Tuesday, June 16, 2009

Ghostbusters the Video Game: Bustin' Make You Feel Good!

If you’re anything like me, you used to spend your Saturday mornings in front of the television with a bowl of Cap’n Crunch waiting for The Real Ghostbusters (and that God-awful Slimer show) to come on, you dragged your poor mother to the theater the morning Ghostbusters II hit the theaters and you can practically recite the Ghostbusters film word for word. If that sounds like you, just get in the car and don’t take your foot off the gas until you’re at the mall, because Ghostbusters The Video Game is what you’ve been dreaming about for the last 20 years.

For the other six of you still reading this review, I can wholeheartedly say that the newest incarnation of the franchise is the definitive Ghostbusters gaming experience. Up until now, that was sort of like saying that it’s more fun to be beaten with an aluminum pole than with a steel one infested with tiny, venomous beetles. But with a story written by Dan Akyroyd and Harold Ramis, the men behind Ghostbusters and Ghostbusters II, and the voice talents of Ernie Hudson, Annie Potts and wisecracker Bill Murray, Ghostbusters The Video Game will be sucking away your free time for days to come.

Its 1991, two years after Vigo the Carpathian tried to eat baby Oscar with a gooey bathtub and Lady Liberty took to the streets of New York via an NES joystick. The busters, now a city-funded operation like the police and the fire department, must track down the source of the newest surge in supernatural activity that’s crippling the Big Apple.You play as the new fifth Ghostbuster who’s supposed to represent the player, but it’s hard to feel a connection to a generic dude who communicates though frantic hand gestures and getting hit with debris. I’m sick of the silent protagonist shtick and I’m sure most people would have rather played as one of our four iconic heroes, but it’s a minor gripe: The guys come along with you every step of the way, although Winston shows up late to the party yet again. At least he made it this time – remember how Sega ditched him completely in the fun-but-flawed Genesis title?

As one would expect from seasoned comedians, the dialogue and voice acting is top notch. The script is oozing with nods to the films and the guys spout one-liners like a broken fire hydrant. Of course, Peter is as sarcastic as ever, and even item descriptions have a comedic kick. If the game itself becomes boring, the humor and the storyline will keep players engrossed until the game’s conclusion.

The graphics are excellent. The environments are crisp and detailed and the ghosts are slimy and disgusting. The character models share the likenesses of their on-screen counterparts, but after 25 years with the film, the gang looks a little weird with polygonal skin.

Perhaps the game’s greatest accomplishment is that it the player truly feel like he or she is a Ghostbuster. Fighting and incarcerating spirits a lot like wrangling cattle or tying to stop a child from running into a toy store: One must be patient, and at first, it’s more difficult than trying to push smoke into a bottle with a baseball bat. But within a half hour, the player has a good grip on the action, though the default control scheme leaves a bit to be desired in the weapons department. Movement is done via the two control sticks and can sometimes be a little chunky, but it’s nothing that can’t be forgiven, or a least ignored.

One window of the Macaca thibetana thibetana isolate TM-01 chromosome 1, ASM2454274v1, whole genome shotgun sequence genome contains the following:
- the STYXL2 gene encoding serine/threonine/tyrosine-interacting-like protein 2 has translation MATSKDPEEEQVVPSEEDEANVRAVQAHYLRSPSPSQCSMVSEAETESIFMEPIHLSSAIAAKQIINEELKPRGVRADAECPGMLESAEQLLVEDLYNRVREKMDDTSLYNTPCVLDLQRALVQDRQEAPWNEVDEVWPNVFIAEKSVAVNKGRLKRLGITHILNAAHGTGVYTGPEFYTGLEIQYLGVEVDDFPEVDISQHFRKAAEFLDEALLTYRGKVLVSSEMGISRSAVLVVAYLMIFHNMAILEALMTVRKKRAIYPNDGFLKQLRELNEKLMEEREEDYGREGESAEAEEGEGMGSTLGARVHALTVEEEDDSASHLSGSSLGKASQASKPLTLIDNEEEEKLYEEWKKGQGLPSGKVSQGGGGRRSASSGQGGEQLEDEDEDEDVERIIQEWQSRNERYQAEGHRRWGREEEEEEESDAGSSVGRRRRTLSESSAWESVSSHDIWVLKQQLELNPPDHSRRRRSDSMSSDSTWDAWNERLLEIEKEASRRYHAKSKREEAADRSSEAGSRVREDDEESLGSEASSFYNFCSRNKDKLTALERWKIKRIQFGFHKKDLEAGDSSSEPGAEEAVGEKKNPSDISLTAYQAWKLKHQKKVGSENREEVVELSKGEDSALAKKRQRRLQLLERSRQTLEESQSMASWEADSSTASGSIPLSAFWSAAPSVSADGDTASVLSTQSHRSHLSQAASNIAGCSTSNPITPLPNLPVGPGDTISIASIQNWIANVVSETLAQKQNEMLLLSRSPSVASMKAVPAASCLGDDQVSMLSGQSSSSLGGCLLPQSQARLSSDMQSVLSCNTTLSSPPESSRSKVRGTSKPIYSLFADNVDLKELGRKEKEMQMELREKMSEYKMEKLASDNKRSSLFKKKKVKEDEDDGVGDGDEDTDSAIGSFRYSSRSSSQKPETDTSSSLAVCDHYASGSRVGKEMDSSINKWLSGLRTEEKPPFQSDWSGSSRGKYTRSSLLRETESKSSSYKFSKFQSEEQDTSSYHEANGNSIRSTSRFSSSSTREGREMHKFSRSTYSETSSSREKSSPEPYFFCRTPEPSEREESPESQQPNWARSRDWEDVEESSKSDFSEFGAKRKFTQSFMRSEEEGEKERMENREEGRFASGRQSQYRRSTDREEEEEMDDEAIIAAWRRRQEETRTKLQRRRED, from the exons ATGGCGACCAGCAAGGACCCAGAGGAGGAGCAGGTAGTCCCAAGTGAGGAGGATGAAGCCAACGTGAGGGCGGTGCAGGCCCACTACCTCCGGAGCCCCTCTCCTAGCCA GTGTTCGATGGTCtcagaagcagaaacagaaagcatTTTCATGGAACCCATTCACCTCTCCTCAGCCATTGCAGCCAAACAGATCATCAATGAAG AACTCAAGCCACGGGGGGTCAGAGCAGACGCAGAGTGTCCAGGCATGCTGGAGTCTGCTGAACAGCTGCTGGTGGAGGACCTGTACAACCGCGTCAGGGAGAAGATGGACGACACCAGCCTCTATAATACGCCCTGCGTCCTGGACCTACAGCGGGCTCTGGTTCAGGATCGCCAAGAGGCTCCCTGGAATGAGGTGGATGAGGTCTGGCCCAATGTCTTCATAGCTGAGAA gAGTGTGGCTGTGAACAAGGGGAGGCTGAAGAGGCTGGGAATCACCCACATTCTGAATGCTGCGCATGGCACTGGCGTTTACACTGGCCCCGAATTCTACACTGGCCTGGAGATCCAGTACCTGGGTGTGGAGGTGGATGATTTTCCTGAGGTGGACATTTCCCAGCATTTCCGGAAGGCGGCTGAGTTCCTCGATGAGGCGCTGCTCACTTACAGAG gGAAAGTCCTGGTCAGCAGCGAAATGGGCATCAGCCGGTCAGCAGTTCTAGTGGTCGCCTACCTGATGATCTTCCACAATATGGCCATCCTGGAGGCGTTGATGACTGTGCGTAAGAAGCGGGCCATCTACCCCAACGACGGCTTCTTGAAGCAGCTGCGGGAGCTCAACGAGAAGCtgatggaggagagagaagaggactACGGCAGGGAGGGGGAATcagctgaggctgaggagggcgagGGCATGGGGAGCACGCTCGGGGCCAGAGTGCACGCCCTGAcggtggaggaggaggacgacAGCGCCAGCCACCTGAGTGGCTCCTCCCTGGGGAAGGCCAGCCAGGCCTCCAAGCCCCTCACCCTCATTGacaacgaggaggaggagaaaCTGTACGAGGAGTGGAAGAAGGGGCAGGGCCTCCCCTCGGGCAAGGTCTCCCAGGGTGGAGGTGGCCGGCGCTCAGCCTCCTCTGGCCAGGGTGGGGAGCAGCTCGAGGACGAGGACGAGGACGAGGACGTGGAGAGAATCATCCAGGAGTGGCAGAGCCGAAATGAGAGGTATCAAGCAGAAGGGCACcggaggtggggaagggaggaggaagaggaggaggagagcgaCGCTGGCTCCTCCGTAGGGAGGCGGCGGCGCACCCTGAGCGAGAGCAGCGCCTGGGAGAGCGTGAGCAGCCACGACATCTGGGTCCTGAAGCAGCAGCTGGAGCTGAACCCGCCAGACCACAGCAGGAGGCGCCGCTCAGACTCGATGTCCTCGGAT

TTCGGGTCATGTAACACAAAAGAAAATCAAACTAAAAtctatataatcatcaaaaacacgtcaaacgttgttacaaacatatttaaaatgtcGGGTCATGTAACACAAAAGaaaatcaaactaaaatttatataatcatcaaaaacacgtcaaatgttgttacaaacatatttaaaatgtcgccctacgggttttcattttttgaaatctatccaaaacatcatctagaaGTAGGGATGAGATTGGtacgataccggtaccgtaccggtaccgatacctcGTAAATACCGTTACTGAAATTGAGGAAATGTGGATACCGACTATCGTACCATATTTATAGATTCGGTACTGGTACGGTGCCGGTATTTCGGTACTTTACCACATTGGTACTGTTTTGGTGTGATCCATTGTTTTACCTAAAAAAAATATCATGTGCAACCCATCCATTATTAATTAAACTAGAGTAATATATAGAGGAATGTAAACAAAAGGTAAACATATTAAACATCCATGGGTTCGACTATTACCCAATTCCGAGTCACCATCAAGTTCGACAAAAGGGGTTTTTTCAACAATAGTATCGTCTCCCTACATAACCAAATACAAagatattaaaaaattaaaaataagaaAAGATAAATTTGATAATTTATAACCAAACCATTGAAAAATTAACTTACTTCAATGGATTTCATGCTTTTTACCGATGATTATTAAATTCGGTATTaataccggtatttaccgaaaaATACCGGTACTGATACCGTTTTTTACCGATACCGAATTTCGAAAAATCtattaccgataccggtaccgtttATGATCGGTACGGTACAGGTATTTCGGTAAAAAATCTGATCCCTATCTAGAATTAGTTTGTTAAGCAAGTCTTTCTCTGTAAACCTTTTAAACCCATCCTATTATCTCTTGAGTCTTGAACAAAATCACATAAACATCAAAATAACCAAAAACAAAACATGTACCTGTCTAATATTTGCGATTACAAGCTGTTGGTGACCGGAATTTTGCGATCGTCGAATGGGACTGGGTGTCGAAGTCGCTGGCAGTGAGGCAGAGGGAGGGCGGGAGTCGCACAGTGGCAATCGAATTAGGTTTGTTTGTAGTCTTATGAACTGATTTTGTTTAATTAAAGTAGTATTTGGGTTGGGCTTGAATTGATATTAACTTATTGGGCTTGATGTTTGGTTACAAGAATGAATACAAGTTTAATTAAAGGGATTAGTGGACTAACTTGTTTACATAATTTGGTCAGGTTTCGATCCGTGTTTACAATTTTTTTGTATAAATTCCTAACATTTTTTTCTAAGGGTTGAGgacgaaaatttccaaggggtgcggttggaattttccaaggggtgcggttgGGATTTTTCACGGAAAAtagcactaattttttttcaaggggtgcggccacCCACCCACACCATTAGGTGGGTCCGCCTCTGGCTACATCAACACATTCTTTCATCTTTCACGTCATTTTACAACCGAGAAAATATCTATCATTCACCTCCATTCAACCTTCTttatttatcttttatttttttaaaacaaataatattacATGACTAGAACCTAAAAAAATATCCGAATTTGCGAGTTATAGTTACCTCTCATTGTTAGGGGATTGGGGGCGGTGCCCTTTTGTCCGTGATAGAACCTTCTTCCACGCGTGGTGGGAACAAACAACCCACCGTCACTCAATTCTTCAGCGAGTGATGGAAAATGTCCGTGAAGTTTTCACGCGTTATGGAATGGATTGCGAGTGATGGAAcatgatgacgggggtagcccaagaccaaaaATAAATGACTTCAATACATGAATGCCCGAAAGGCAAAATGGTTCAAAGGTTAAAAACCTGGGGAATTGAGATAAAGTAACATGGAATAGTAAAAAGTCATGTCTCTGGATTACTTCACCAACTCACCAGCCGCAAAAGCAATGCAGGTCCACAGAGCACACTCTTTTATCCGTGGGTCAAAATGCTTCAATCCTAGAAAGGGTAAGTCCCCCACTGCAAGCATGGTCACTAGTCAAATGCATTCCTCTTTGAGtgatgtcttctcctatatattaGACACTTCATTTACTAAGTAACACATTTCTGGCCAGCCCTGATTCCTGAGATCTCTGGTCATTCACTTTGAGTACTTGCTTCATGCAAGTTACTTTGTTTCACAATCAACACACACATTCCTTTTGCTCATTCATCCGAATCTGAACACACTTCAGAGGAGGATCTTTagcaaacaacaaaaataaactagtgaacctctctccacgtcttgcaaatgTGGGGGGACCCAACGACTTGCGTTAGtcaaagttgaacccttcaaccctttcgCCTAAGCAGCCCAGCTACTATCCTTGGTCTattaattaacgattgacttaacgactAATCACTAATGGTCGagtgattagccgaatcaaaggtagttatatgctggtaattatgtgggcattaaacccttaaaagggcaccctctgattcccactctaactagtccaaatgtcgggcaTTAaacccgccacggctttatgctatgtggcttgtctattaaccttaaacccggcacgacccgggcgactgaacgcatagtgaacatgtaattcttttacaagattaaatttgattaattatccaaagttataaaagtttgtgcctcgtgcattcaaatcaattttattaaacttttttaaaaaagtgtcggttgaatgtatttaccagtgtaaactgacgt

The action can be tense like Silent Hill as the player tracks down spirits with his or her PKE meter, or it can be frantic with waves of ghosts descending with reckless abandon. Both styles keep the player entertained on their toes.
The multiplayer is fun with teams of up to four taking on different tasks together, such as busting bunches of ghosts or protecting valuable artifacts from ethereal assailants. The team aspect helps players bond, but the action gets stale quickly. The story mode is where Ghostbusters The Video Game really shines.

Unfortunately, recycled elements from the Ghostbusters mythos give this title a “been there, busted that” feeling, knocking it down a notch. It’s a catch 22: It would have been downright sinful to make a Ghostbusters game without Slimer trashing a hotel and Staypuffed stomping through NYC, but it’s sometimes tough to accept Ghostbusters The Video Game as the sequel to the films like Aykroyd intended. Several parts of the game shamelessly play on two and a half decades of Ghostbusters nostalgia, but many players will eat it up with a silver spoon. The rest of us can’t help but smile and move on, hoping the rest of the game will be more of its own title than a shadow of things past.

That being said, Ghostbusters The Video Game stands up both as an entertaining extension to the Ghostbusters universe and a good video game experience. Existing fans and people new to the Ghostbusters mythos should take this one for a spin, because bustin’ really does make you feel good.

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